Tory civil war stokes talk of Scottish party breaking away

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The eruption of open hostility between leaders of the UK’s ruling Conservative party and its Scottish arm has revived calls north of the border for a divorce that supporters say is the only way to revive Tory fortunes in the devolved nation.

Douglas Ross, Scottish Conservative leader, on Wednesday called for UK prime minister Boris Johnson to resign over his attendance at a Downing Street party during a coronavirus lockdown in 2020. Hours later, Johnson ally and Tory leader of the House of Commons Jacob Rees-Mogg dismissed Ross as “quite a lightweight figure”.

The rift comes amid deep dismay among Scottish Conservatives over the impact of the prime minister’s tenure on the party’s popularity in Scotland. An Opinium poll for the Sunday Mail published late last month — before the latest “partygate” revelations — suggested only 17 per cent of voters in Scotland would back the Conservatives in a UK general election, a result that could see the loss of all six Scottish Tory seats.

“The prime minister has allowed a sense to develop and grow that he believes the rules don’t apply to him,” said Adam Tomkins, a former Conservative member of the Scottish parliament who stepped down last year. “It’s unforgivably dire . . . unpardonable folly”.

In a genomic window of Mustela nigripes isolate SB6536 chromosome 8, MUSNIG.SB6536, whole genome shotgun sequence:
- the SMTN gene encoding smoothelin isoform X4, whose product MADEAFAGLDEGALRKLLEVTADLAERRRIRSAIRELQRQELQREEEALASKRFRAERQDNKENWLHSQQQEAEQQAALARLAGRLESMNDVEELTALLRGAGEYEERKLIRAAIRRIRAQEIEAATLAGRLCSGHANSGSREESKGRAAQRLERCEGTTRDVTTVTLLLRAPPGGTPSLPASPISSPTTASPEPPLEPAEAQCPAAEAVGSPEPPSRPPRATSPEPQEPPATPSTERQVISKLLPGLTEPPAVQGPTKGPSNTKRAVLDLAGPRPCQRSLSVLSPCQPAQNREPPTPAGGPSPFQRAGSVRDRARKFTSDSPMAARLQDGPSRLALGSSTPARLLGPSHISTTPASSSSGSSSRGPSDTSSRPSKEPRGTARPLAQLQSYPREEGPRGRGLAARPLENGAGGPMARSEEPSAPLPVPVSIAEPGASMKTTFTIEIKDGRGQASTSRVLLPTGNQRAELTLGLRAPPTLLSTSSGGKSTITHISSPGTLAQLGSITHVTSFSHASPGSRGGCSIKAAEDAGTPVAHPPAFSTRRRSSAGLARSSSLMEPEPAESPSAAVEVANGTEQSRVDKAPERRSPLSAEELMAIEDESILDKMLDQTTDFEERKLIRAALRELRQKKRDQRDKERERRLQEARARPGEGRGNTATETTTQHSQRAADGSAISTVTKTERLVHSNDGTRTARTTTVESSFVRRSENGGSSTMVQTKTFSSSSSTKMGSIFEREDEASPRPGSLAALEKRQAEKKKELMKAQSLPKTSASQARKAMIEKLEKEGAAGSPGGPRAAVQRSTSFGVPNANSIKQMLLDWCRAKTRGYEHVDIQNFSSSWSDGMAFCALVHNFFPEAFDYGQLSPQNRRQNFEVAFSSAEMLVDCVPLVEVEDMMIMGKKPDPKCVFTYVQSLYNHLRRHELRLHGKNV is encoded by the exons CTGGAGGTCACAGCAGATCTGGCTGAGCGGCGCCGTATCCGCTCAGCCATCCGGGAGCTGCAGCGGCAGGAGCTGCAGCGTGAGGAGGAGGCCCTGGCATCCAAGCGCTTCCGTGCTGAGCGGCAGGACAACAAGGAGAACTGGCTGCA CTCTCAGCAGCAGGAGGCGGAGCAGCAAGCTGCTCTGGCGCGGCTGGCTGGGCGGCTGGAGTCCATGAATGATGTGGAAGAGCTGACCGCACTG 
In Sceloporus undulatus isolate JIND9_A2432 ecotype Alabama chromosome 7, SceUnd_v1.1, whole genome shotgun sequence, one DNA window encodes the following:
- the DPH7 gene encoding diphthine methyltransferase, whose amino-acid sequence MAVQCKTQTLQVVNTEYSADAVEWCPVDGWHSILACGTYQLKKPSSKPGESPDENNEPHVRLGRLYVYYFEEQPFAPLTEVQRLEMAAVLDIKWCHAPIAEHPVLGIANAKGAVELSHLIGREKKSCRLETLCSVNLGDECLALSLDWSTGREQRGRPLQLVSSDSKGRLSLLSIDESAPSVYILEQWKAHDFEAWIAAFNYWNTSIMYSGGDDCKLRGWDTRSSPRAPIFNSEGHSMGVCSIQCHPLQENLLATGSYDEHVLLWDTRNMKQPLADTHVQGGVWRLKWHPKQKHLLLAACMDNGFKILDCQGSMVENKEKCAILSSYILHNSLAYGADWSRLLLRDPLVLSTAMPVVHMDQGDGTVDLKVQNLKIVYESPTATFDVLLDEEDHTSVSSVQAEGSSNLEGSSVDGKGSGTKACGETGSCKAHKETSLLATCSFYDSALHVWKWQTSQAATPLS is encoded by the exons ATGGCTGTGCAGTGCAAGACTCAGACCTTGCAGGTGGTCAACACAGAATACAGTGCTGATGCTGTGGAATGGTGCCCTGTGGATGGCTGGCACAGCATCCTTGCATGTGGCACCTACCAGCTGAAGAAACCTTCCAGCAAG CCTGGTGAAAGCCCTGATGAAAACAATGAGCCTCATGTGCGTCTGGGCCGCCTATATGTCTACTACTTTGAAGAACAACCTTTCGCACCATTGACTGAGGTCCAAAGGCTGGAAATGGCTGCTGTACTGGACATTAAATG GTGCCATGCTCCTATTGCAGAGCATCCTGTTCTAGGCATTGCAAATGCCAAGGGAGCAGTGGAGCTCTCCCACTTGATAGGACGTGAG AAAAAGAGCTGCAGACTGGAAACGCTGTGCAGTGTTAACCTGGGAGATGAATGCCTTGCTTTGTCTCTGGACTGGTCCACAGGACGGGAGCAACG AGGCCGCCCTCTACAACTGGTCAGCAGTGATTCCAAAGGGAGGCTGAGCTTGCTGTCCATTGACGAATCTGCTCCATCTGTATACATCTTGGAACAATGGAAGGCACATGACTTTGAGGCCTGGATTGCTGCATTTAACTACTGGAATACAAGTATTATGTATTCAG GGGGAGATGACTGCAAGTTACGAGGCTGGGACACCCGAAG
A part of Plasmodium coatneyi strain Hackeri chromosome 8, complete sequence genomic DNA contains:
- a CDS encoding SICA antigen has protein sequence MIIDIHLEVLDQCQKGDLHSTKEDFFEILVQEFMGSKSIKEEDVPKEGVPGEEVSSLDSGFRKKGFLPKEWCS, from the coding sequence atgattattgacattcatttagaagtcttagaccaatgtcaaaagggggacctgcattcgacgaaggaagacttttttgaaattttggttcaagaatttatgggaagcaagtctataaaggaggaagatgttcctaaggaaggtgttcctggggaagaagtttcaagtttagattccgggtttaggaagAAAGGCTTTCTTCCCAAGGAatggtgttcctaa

The Scottish Conservatives elect their own leader and set their own policies on issues that are devolved to the parliament at Holyrood in Edinburgh, but follow the UK party leadership at Westminster.

Tomkins and other Scottish Conservatives, including former member of parliament Peter Duncan, say divorce from the UK party offers the only route to seriously challenging for power in Holyrood.

Policies pursued by the Tories in Westminster that are unpopular in Scotland or unsupportive of devolution have tarnished the Conservative brand at Holyrood, they believe, preventing the party tapping broad potential support for a Scottish centre-right party.

During his five years as an MSP, all of the Holyrood Conservatives’ biggest problems came from Westminster, said Tomkins, a law professor at Glasgow university. “This problem is crystallised by Boris Johnson’s pantomime politics, but it isn’t caused by Boris Johnson,” he said.

Some Scottish Tory MSPs have said the party’s popularity in Scotland was previously undermined by UK policies such as the imposition of the “bedroom tax”, a cut to housing benefit for public housing tenants judged to have too much space in their homes introduced under former prime minister David Cameron, and the “hard” Brexit pursued by Theresa May.

Calls for a Scottish Tory divorce are not new. In 2011, leadership candidate Murdo Fraser called for the creation of a new party north of the border, but was roundly defeated by Ruth Davidson, who argued for continued unity.

Davidson successfully led the Scottish Conservatives to eclipse Labour as the second largest party at Holyrood, but stepped down in 2019 with it still trailing far behind the governing Scottish National party and with little prospect of winning power in Edinburgh.